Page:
And the tongue is a fire, a world of iniquity:

Like in so many things there is always that moment of fear before you start something, fear of how it will be perceived, fear of the reactions, fear of the unknown. I have known this fear every time I’ve sat down to pen anything, every time I’ve stood before someone to speak, and sometimes even in my own head when trying to come to terms with a profound thought. We’re taught the power that words have to hurt each other, but we often fail to use that power to heal and help each other instead. A lot of the people I’ve known inside and outside the Message fall silent to prevent either outcome. In most situations when we are unsure of the truth or what we believe, we would rather someone else be our absolute or authority on our beliefs rather than risk speaking for ourselves.

I learned public speaking from the pulpit; I watched my father and so many others use it to bring the audience along a biblical journey with them. His sermons consistently began by relating to the audience that he was lost too, that he was on equal grounds with them, I picked up this relationship to speaking.  I always believed that they were like-minded and open to everything I had to say because I was a part of them. We were based in the same knowledge, the same doctrine, the same scripture, and especially the same prophet. The Message gave me the foundation to stand on when I spoke and the belief that God was speaking through me. Leaving it forced me to better understand my beliefs and words because I would never again find an audience that agreed with me before I even had a chance to speak.  I had to be sure of what I believed and taught, because so many questioned my certainty and my faith in leaving. My words became the subject of many debates in my Sunday School lessons and in my talks with my pastor, and I realized that my audience, those that I spoke to during that time, were no longer on my side, what I had to believe was the Bible’s side and that alone.

I’ve seen a lot of destruction come from the Message and its followers, who base their teachings on accusations and guilt  to convince people of the dire need for salvation. The degrading speech that they use forces us to judge the believers and nonbelievers and destroys the very love that God tells us to have for each other. They’re taught a judgmental and angry God from those that evangelize with hate speech and calling people abominations. Their violent God is not what brings people to true faith, rather an obedience to them out of fear. I still shudder remembering how much I believed in their methods for a long time, not realizing my own self destruction in the way I spoke to people, the way I preached, and the way I was taught. I remember saying amen to the words of Branham when he described women as lower than animals and said that they were a byproduct of creation. Any man who claims to love his wife, his daughter, his mother, or any other woman in his life could never truly believe Branham speaks for the Lord and also tell her he loves her and she is meaningful to him. To love a woman would be to love something lower than an animal by Branham’s words. God made woman to be his companion, to be beside him in all things.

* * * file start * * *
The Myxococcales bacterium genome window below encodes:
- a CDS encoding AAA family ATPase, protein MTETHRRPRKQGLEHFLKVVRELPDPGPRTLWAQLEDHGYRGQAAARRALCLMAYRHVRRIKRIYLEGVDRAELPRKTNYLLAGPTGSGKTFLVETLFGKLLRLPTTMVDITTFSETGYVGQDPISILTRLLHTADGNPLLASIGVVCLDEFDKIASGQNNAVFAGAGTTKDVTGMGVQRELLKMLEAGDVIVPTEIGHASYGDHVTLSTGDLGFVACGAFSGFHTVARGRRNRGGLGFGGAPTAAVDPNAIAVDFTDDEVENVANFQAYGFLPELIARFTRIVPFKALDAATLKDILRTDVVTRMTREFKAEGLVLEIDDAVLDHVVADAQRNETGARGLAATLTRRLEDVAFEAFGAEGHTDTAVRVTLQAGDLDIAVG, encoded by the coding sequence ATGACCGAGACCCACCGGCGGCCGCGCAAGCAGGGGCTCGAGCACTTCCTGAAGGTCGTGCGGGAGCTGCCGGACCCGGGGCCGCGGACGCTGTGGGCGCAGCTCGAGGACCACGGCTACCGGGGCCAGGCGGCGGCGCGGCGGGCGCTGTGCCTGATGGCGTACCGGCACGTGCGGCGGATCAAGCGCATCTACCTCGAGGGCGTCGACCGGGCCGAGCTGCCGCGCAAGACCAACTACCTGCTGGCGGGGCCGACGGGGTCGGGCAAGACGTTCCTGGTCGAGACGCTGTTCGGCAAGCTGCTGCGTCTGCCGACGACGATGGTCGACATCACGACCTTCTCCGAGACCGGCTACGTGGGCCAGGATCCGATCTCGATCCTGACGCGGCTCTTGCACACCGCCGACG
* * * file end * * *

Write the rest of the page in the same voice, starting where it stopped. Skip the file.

“There is no hog, no dog, or no other animal, designed like her or can stoop as low as she can stoop. Now, that is true.”

– Branham, 65-0221M

When I saw the post on SeekYeTheTruth, it hit home as it usually does when I see those that speak with the Lord’s name in destructive ways, not with teaching or understanding, only blaming and accusing those for not believing like them. I wanted to share this today because I look at the words now and struggle to comprehend how I ever taught his words when I was supposed to be teaching God’s love.

The article referencing the men I spoke of, you can find here:

http://www.cbc.ca/beta/news/canada/london/street-preachers-in-london-push-buttons-1.4299025

For more you can find the sources here easy to reference;

http://seekyethetruth.com/branham/resources-dig-women.aspx

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